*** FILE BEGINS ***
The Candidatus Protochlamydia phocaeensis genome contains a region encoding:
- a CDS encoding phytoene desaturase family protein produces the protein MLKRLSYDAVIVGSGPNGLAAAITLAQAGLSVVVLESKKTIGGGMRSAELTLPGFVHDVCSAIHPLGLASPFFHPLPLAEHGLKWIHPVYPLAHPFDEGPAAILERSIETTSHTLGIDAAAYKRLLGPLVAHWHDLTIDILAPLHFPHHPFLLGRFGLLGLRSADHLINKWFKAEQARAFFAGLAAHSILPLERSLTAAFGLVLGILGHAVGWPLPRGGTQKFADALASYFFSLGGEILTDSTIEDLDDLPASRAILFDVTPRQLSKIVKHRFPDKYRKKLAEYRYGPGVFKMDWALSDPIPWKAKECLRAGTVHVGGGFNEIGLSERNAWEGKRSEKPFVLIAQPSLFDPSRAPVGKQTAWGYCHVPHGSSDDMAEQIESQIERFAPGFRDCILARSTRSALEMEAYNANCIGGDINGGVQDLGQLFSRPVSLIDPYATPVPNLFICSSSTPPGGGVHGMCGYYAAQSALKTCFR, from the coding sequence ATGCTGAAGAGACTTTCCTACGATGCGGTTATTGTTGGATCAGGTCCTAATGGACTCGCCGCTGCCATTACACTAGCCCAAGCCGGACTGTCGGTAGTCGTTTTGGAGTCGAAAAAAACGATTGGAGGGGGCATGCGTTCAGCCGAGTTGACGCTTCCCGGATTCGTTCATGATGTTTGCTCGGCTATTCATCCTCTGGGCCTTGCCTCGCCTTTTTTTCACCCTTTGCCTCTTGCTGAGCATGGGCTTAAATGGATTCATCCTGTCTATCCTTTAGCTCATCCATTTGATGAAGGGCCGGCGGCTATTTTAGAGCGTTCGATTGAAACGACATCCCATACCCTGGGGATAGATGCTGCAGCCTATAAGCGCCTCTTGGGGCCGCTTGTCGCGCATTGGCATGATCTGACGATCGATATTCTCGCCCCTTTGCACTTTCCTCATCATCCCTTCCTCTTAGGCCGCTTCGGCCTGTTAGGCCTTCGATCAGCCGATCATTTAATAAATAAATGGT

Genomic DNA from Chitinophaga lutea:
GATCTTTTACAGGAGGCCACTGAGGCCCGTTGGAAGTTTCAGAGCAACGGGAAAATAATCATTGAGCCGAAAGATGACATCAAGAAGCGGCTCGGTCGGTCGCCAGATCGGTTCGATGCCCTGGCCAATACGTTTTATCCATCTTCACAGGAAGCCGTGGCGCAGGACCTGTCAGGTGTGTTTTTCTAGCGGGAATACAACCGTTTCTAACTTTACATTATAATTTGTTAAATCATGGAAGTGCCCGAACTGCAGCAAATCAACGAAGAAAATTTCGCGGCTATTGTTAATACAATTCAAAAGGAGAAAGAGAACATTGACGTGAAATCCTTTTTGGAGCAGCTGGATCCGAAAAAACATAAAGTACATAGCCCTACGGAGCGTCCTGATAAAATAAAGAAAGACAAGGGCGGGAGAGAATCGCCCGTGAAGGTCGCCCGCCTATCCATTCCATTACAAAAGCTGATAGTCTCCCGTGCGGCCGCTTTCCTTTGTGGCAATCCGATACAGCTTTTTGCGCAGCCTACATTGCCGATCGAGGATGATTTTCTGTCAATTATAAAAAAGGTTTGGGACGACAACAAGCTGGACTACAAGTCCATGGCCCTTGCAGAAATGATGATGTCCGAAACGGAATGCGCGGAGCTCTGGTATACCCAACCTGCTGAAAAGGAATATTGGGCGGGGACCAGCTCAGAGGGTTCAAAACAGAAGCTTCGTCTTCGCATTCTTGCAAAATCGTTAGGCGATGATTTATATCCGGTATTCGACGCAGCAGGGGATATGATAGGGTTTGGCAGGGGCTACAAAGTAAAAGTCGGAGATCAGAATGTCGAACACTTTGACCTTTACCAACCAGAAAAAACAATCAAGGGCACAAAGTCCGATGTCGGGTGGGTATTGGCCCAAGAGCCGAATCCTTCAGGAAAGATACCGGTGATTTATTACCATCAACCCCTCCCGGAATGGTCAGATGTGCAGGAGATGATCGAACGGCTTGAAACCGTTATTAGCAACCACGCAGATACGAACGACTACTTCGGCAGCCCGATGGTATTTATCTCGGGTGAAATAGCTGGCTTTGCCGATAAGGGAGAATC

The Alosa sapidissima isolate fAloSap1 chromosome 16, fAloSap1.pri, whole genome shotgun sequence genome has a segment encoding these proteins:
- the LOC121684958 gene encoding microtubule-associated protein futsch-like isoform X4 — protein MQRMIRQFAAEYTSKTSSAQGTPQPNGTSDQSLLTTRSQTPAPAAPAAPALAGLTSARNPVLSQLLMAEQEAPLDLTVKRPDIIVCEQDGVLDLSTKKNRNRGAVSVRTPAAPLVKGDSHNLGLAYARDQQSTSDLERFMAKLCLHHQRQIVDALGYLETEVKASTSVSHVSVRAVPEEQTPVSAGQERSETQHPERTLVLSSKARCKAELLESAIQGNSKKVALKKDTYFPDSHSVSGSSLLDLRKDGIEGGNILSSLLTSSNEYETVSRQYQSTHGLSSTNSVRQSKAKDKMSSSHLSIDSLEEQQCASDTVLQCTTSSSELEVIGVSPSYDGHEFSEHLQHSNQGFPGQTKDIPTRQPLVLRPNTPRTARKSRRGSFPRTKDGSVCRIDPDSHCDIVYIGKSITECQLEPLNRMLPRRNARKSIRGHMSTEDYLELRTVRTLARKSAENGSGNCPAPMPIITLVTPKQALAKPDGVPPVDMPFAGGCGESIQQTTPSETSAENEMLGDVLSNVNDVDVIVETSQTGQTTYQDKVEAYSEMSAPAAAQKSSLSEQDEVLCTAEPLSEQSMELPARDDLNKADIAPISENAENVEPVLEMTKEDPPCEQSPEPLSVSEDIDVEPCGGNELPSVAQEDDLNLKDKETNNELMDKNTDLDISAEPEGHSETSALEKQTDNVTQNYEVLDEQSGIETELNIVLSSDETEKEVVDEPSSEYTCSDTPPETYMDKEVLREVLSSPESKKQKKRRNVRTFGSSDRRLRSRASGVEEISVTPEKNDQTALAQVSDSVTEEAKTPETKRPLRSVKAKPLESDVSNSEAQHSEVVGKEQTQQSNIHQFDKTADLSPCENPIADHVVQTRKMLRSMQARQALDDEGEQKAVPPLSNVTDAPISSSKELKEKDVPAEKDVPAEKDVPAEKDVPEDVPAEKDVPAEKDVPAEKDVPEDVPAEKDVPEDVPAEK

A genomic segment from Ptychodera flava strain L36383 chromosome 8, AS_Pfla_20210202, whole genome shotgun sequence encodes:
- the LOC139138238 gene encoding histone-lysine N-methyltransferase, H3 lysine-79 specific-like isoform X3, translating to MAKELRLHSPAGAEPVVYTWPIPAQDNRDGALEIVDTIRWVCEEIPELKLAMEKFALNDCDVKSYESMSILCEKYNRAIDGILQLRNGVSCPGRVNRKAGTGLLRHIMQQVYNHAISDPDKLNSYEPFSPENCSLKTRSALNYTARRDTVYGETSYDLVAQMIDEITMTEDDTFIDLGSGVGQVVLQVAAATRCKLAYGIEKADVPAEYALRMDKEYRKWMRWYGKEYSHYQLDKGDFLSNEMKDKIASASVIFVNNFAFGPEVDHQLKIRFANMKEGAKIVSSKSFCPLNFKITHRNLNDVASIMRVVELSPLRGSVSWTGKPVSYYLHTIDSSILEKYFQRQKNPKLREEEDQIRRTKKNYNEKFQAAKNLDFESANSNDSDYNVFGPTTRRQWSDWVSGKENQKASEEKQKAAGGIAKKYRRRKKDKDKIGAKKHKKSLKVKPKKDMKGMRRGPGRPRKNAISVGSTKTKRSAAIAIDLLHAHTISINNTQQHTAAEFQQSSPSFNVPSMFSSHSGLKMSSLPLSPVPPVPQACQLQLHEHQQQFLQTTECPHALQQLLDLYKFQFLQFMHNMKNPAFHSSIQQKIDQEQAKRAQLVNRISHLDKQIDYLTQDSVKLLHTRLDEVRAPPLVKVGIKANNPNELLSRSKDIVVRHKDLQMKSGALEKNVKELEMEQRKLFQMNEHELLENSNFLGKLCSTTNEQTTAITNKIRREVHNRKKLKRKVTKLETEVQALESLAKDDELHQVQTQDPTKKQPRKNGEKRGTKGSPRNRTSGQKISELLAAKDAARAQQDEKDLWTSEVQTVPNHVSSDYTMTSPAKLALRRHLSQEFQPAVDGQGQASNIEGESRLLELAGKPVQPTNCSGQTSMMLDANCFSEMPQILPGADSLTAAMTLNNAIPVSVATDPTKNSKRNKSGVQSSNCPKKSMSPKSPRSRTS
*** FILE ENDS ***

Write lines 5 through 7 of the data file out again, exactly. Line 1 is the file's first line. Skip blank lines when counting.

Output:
The Alosa sapidissima isolate fAloSap1 chromosome 16, fAloSap1.pri, whole genome shotgun sequence genome has a segment encoding these proteins:
- the LOC121684958 gene encoding microtubule-associated protein futsch-like isoform X4 — protein MQRMIRQFAAEYTSKTSSAQGTPQPNGTSDQSLLTTRSQTPAPAAPAAPALAGLTSARNPVLSQLLMAEQEAPLDLTVKRPDIIVCEQDGVLDLSTKKNRNRGAVSVRTPAAPLVKGDSHNLGLAYARDQQSTSDLERFMAKLCLHHQRQIVDALGYLETEVKASTSVSHVSVRAVPEEQTPVSAGQERSETQHPERTLVLSSKARCKAELLESAIQGNSKKVALKKDTYFPDSHSVSGSSLLDLRKDGIEGGNILSSLLTSSNEYETVSRQYQSTHGLSSTNSVRQSKAKDKMSSSHLSIDSLEEQQCASDTVLQCTTSSSELEVIGVSPSYDGHEFSEHLQHSNQGFPGQTKDIPTRQPLVLRPNTPRTARKSRRGSFPRTKDGSVCRIDPDSHCDIVYIGKSITECQLEPLNRMLPRRNARKSIRGHMSTEDYLELRTVRTLARKSAENGSGNCPAPMPIITLVTPKQALAKPDGVPPVDMPFAGGCGESIQQTTPSETSAENEMLGDVLSNVNDVDVIVETSQTGQTTYQDKVEAYSEMSAPAAAQKSSLSEQDEVLCTAEPLSEQSMELPARDDLNKADIAPISENAENVEPVLEMTKEDPPCEQSPEPLSVSEDIDVEPCGGNELPSVAQEDDLNLKDKETNNELMDKNTDLDISAEPEGHSETSALEKQTDNVTQNYEVLDEQSGIETELNIVLSSDETEKEVVDEPSSEYTCSDTPPETYMDKEVLREVLSSPESKKQKKRRNVRTFGSSDRRLRSRASGVEEISVTPEKNDQTALAQVSDSVTEEAKTPETKRPLRSVKAKPLESDVSNSEAQHSEVVGKEQTQQSNIHQFDKTADLSPCENPIADHVVQTRKMLRSMQARQALDDEGEQKAVPPLSNVTDAPISSSKELKEKDVPAEKDVPAEKDVPAEKDVPEDVPAEKDVPAEKDVPAEKDVPEDVPAEKDVPEDVPAEK

A genomic segment from Ptychodera flava strain L36383 chromosome 8, AS_Pfla_20210202, whole genome shotgun sequence encodes: